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Amino Acids. 2002;23(4):415-8.

Impaired generation of taurine chloramine by synovial fluid neutrophils of rheumatoid arthritis patients.

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Department of Pathophysiology and Immunology, Institute of Rheumatology, Warsaw, Poland.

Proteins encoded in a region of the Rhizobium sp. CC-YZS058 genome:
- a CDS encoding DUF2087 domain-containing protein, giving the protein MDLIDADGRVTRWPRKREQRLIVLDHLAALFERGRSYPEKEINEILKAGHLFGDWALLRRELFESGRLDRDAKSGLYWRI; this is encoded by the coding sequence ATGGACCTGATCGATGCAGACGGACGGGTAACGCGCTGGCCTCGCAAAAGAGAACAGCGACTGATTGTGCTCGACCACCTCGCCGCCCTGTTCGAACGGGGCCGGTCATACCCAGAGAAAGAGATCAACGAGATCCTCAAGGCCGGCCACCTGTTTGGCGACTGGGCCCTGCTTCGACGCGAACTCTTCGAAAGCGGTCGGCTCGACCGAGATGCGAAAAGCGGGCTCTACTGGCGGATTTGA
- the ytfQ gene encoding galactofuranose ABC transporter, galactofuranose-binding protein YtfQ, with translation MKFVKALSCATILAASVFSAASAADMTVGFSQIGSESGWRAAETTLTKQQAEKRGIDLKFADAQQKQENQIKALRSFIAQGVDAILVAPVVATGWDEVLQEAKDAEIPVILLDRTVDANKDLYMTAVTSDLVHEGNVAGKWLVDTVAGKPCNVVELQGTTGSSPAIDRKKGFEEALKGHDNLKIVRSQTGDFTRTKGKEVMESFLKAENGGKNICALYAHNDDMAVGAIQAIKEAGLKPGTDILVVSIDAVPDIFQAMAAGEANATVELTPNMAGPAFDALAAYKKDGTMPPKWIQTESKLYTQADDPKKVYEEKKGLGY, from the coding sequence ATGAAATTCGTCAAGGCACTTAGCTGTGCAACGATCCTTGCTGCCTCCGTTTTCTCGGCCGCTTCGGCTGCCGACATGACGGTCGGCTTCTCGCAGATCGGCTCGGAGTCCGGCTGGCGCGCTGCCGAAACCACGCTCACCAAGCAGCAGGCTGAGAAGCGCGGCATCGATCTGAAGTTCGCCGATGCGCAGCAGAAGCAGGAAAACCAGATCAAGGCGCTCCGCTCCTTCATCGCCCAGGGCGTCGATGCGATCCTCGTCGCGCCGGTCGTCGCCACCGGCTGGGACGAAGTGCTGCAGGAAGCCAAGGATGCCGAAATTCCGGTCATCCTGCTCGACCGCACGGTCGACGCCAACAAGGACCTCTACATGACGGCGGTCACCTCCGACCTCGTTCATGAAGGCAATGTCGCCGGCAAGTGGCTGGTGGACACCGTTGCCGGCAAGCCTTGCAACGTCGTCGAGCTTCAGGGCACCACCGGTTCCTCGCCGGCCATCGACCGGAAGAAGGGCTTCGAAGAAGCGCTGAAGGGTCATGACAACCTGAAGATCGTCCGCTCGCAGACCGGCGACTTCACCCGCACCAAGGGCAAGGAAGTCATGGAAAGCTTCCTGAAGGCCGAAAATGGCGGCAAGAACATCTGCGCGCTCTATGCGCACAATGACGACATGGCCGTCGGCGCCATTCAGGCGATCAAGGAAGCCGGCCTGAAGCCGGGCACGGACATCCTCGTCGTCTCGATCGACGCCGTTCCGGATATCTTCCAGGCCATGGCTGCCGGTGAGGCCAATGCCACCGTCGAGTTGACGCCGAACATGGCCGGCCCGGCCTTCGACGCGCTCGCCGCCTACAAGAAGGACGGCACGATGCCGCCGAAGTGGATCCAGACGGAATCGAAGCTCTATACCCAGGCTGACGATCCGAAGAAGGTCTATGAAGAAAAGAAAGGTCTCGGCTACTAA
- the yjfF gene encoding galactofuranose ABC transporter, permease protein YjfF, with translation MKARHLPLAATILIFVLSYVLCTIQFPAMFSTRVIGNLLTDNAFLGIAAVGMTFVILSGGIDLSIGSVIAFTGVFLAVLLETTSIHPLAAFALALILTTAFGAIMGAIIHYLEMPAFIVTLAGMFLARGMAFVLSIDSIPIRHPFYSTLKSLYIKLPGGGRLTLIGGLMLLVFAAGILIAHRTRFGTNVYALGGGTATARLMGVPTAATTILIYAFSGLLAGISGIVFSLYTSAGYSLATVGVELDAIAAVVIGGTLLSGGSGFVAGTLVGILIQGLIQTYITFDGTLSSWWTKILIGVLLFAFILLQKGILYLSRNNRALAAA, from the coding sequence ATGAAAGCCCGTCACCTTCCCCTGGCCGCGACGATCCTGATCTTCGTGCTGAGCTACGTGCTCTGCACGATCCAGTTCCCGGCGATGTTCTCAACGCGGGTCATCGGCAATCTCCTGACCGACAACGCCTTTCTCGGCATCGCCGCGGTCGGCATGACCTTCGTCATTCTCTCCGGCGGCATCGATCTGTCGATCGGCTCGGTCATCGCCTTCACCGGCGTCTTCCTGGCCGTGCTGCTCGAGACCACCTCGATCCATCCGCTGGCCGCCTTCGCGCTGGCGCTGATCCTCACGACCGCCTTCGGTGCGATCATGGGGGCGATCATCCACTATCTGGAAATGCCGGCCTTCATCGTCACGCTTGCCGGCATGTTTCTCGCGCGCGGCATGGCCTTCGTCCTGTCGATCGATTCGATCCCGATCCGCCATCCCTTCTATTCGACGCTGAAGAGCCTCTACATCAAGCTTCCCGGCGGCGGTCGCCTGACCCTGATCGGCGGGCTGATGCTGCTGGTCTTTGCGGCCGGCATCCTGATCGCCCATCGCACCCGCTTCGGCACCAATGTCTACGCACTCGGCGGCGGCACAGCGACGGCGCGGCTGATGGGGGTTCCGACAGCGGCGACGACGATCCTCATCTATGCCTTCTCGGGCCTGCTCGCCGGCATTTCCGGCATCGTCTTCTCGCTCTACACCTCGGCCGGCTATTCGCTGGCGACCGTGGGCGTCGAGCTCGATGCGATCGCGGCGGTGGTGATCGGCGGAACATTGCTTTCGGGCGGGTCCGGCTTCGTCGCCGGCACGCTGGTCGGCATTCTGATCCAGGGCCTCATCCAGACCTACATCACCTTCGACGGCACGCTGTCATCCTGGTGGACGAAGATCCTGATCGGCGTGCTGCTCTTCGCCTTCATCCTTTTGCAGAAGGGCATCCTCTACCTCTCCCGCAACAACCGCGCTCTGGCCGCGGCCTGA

Taurine (Tau), a dominant free amino acid present in neutrophil cytoplasm, serves as a scavenger for hypochlorous acid (HOCl) released during these cells activation. The resulting taurine chloramine (Tau-Cl) exerts potent anti-inflammatory properties. In the present study we tested the hypothesis that the formation of Tau-Cl is impaired in neutrophils isolated from rheumatoid arthritis (RA) patients. The inhibition of zymosan-triggered chemiluminescence in the presence of exogenous Tau was used for indirect measurement of Tau-Cl generation. The chemiluminescence of neutrophils isolated from peripheral blood (PB) of healthy volunteers and RA patients was inhibited by Tau with similar potency. By contrast, synovial fluid (SF) neutrophils of these patients were significantly less sensitive for Tau-mediated inhibition. Therefore, our data indicate impaired generation of Tau-Cl in neutrophils isolated from SF of RA patients.

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